Web comments are quite variable and Fred Miranda's site has quite a few, but mostly for the Canon mount. They vary from spectacular to crap with repeated comments about the AF motor failing. There have been some comments about lack of contrast. My experience with three lenses has been that with two of them the contrast appeared quite good, but the third and my keeper is very good.

I had the opportunity to do an indirect comparison with the Nikon 500 P and I like the Sigma better. I know a professional landscape photographer who shot Eilean Donan Castle in Scotland on Velvia with an F5 and a 500P. My shot using a D300 and the Sigma, when printed using Qimage on a Z3100 at 16x24 (the same size) comes out sharper with more detail. This is probably an unfair comparison but bottom line it is the print that counts. I should add that this was with my second copy, the loaner lens, not my third the keeper.

It is heavy at 6lbs, but that is to be expected for F2.8. It is not a lens to hand hold for very long. The external coating is soft and marks easily. OOF areas show up as sharp multiple images -- not very attractive. Focussing manually is very fast and I suspect that this may have something to do with the AF failures.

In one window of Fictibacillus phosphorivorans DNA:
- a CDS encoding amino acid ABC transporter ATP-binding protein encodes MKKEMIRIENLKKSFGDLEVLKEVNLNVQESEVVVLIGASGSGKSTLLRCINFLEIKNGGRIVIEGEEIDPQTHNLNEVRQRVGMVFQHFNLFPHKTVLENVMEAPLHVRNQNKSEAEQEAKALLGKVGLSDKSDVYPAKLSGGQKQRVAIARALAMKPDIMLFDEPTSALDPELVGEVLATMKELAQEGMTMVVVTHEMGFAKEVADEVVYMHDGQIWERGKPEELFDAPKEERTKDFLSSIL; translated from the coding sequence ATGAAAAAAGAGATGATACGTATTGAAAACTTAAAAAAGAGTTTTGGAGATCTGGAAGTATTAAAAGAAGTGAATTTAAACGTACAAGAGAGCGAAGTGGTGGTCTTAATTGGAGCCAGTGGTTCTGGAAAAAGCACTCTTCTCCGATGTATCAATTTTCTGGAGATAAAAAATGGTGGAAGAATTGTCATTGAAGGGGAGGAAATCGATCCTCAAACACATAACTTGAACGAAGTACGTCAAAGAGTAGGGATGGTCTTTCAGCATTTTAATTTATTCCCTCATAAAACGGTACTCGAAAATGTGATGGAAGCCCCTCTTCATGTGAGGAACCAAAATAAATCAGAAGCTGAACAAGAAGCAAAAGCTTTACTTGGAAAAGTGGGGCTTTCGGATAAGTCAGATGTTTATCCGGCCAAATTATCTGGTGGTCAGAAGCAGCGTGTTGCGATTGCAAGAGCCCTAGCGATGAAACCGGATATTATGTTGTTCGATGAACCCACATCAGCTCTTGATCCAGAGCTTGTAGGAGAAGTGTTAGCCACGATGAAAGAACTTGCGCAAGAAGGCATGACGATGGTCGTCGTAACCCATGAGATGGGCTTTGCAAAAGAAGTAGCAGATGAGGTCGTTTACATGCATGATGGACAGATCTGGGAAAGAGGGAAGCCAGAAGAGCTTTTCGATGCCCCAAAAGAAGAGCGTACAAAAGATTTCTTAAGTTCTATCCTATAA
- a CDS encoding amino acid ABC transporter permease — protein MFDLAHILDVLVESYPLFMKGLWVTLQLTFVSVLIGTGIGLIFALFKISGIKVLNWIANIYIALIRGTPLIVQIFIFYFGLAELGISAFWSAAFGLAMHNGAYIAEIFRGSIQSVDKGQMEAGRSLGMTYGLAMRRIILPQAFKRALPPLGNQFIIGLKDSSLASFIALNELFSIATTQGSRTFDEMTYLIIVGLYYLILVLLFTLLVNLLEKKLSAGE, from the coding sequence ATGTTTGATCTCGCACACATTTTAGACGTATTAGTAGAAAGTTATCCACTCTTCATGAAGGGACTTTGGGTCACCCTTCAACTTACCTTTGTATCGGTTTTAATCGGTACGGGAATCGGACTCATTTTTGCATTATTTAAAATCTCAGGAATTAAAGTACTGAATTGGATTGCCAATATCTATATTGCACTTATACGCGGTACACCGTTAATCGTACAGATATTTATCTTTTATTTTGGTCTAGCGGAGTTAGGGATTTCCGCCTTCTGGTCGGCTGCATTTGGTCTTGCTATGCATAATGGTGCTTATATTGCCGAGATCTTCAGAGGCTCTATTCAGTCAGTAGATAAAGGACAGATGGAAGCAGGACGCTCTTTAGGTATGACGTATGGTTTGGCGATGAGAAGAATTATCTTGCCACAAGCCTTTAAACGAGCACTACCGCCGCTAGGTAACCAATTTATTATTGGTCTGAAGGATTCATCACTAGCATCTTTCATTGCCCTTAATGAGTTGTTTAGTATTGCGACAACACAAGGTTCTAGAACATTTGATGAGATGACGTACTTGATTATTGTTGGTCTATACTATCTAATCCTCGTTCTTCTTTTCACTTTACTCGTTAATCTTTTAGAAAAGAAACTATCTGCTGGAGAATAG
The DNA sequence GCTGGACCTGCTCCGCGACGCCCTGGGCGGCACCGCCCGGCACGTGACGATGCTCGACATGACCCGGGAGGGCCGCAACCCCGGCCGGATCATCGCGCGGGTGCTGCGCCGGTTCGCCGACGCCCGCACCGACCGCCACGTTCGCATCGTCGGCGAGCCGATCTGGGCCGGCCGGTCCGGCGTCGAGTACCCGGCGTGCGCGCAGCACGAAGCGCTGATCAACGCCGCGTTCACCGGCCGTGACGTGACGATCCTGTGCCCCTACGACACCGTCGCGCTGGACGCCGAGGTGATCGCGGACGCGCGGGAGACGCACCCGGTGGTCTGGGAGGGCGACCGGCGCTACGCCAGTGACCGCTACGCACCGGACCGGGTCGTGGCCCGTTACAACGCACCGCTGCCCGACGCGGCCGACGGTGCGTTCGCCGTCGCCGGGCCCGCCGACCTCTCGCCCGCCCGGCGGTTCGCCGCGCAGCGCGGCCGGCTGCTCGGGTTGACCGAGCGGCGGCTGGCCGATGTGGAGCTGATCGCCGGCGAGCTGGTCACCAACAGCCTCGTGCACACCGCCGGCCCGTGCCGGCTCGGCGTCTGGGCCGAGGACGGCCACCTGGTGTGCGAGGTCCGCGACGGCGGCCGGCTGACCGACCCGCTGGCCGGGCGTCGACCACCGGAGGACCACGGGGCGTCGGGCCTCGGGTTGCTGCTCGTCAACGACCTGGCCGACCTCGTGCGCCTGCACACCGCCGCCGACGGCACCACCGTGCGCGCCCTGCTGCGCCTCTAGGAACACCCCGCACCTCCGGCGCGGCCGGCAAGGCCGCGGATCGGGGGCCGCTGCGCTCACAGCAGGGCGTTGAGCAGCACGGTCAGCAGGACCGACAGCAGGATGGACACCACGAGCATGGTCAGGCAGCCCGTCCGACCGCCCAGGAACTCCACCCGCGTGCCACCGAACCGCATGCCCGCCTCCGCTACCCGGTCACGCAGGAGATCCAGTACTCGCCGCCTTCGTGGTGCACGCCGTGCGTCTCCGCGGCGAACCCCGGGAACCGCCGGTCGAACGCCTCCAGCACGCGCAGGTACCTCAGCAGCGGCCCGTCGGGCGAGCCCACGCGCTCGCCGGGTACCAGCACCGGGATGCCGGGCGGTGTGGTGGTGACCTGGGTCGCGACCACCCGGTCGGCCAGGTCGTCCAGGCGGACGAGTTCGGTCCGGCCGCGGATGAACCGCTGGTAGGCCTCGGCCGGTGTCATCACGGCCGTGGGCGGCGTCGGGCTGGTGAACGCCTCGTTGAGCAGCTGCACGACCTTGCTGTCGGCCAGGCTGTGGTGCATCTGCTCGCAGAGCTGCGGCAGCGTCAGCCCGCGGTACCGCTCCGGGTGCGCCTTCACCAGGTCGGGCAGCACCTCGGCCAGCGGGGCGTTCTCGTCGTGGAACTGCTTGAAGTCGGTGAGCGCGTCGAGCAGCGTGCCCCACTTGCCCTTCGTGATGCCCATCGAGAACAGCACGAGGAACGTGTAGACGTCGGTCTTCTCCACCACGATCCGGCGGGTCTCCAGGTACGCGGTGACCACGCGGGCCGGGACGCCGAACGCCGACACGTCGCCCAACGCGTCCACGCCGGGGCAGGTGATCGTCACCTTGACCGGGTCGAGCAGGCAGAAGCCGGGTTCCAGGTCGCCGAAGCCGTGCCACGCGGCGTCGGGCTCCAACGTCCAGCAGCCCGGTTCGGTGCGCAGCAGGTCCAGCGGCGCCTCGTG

Using AF from near to far focus ends up with a solid clunk from the lens and some visible vibration. There is a lot of mass moving inside this thing and perhaps the stops are inadequate. Anyway my first copy failed out of the box, as did three others I know of. The tech admitted that the whole batch had a problem and I had to wait for a brand new batch to be made. Previous AF problems seemed to be mount specific, with Nikons being more prone to faults than Canons, but this latest problem was not brand specific.

Bottom line is that I really like the one I have but would find it difficult to recommend the lens without the exchange priviliges mentioned earlier.